Empathy Perspective and Word order in Japanese and Englis

Masatoshi TABUKI

The following sentences cannot be accounted for by Kuno's (1987) Empathy Theory which resulted from his 'camera angle' theory.
(1) a. チンパンジーが人間と話している。
'A Chimpanzee is talking with a man.'
b. ?人間がチンパンジーと話している。
'A man is talking with a.chimpanzee.'
(2) a. 子供がトラックにひかれた。
'A kid was run over by a truck.'
b. ? トラックが子供をひいた。
'A truck ran over a kid.'
According to Humanness Hierarchy by Kuno and Kaburaki (1977), which claims 'Human>Animate Nonhuman' hierarchy, the sentence (1b) should be acceptable and the sentence (1a) unacceptable, but in fact the case is reversed. On the other hand, Kuno's theory (1987) claims that in passive constructions empathy perspective is always placed on the new subject. This theory cannot explain the acceptability of sentence (2a) and the unacceptability of sentence (2b). It seems that sociolinguistic or psycholinguistic ideas should be employed to solve this kind of problem.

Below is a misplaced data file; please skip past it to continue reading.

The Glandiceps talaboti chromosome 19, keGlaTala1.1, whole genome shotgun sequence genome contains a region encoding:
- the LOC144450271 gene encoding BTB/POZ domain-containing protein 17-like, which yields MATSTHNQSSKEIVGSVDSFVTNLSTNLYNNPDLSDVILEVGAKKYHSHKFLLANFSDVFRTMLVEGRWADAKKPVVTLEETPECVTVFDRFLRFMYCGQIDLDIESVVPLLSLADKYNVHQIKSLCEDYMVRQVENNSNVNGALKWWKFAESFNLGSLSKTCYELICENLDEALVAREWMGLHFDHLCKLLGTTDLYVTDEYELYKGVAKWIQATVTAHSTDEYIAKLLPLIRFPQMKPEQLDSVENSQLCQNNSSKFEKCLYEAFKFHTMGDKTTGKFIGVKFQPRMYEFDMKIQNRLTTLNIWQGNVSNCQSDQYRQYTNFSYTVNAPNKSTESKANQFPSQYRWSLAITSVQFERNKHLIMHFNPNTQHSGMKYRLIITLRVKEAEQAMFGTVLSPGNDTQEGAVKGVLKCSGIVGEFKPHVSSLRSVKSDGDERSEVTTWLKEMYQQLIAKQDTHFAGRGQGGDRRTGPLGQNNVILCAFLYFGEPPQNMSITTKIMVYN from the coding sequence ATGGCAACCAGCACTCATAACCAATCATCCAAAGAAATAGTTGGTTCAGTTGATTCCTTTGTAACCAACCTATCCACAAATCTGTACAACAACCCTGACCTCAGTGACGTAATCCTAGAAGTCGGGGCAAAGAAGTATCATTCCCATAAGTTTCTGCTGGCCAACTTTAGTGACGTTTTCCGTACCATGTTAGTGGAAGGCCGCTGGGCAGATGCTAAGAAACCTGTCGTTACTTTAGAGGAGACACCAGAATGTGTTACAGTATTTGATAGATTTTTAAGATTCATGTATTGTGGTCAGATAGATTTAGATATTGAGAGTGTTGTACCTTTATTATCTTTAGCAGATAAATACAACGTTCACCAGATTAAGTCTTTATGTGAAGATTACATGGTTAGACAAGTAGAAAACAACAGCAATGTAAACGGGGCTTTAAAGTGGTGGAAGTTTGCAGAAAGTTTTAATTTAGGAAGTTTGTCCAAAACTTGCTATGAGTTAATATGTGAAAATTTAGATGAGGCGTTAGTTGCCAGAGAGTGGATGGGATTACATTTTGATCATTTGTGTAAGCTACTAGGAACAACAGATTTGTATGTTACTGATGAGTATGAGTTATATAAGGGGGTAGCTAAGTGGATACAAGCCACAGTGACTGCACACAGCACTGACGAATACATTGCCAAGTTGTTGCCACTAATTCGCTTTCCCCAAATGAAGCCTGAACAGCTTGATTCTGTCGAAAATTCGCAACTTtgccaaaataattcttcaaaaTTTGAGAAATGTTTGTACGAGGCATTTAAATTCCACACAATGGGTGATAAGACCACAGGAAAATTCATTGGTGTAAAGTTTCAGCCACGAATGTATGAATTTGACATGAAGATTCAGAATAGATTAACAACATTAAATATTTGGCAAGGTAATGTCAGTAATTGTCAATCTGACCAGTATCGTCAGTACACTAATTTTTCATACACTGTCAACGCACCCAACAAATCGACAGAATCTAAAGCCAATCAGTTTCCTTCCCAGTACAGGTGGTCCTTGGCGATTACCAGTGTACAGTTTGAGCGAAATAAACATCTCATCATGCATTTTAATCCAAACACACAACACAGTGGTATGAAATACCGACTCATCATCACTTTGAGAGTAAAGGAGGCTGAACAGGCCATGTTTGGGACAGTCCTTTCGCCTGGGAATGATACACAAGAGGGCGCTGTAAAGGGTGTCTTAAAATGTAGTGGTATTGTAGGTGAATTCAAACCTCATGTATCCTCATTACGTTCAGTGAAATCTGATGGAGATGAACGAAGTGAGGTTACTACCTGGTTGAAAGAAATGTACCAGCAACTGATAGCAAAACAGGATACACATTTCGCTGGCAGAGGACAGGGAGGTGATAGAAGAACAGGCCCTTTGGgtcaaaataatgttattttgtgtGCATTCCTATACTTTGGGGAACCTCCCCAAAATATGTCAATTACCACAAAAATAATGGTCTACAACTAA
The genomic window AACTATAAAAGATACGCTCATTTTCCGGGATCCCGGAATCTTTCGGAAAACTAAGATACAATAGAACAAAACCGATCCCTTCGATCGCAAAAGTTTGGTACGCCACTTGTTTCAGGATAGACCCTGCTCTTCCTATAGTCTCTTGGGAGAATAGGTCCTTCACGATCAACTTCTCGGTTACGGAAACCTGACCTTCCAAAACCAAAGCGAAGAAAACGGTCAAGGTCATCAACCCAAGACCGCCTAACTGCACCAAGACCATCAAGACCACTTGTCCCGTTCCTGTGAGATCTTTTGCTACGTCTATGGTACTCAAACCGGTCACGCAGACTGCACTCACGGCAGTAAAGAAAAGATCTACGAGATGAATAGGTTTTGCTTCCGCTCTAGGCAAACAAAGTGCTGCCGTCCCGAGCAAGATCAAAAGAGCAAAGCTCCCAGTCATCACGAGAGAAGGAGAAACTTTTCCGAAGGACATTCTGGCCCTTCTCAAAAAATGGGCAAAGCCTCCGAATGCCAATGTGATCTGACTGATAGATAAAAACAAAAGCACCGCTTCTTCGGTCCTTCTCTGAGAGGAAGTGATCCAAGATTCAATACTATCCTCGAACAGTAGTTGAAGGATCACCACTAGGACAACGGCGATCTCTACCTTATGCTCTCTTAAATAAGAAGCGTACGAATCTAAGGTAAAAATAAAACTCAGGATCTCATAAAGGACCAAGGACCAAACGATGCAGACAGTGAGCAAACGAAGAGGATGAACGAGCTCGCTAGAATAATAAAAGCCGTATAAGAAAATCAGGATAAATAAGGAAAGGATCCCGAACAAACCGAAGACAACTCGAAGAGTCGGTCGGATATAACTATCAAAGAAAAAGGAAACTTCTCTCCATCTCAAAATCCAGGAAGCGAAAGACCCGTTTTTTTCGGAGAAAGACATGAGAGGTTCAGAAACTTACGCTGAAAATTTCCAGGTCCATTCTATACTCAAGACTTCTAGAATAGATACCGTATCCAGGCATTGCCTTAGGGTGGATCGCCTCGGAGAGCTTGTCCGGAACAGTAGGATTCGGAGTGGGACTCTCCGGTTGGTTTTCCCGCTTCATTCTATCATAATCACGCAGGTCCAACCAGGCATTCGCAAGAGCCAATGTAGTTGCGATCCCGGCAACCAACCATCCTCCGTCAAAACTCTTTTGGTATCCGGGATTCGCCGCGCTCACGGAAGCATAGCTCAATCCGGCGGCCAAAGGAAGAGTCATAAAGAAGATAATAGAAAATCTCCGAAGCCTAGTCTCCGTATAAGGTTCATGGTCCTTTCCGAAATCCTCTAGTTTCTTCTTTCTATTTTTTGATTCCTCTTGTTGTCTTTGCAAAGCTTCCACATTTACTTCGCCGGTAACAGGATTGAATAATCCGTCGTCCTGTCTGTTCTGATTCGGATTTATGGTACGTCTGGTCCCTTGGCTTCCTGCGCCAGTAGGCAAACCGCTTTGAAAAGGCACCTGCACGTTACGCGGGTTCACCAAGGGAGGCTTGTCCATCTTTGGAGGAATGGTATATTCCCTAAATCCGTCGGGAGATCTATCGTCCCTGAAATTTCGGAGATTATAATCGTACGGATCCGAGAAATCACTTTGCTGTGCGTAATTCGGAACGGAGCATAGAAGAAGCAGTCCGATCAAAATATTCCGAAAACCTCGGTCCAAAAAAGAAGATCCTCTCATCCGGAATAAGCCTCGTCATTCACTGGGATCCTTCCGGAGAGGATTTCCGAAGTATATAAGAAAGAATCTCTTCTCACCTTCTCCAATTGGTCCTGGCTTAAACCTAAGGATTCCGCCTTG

The points I want to make clear at this presentation are as the following;
(a) What factors other than 'empathy' are involved in sentences number (1) and (2)?
(b) How do those factors affect word order in Japanese and English ?
(c) How can we improve or revise Kuno's so called 'camera angle' approach to Empathy Perspective Theory ?
Finally I propose the emphasized word order with 'surprise' implication, which has turned out to be mainly characteristie of the Japanese language. The existence of word order of that kind will be substantiated by the actual data obtained. Lastly the observed phenomena will be theorized in relation with Kuno's (1987) Empathy Theory.
For the purpose of investigating the properties of NP 1 and NP 2 in terms of word order, reciprocal verb constructions and passive constructions will be taken into consideration.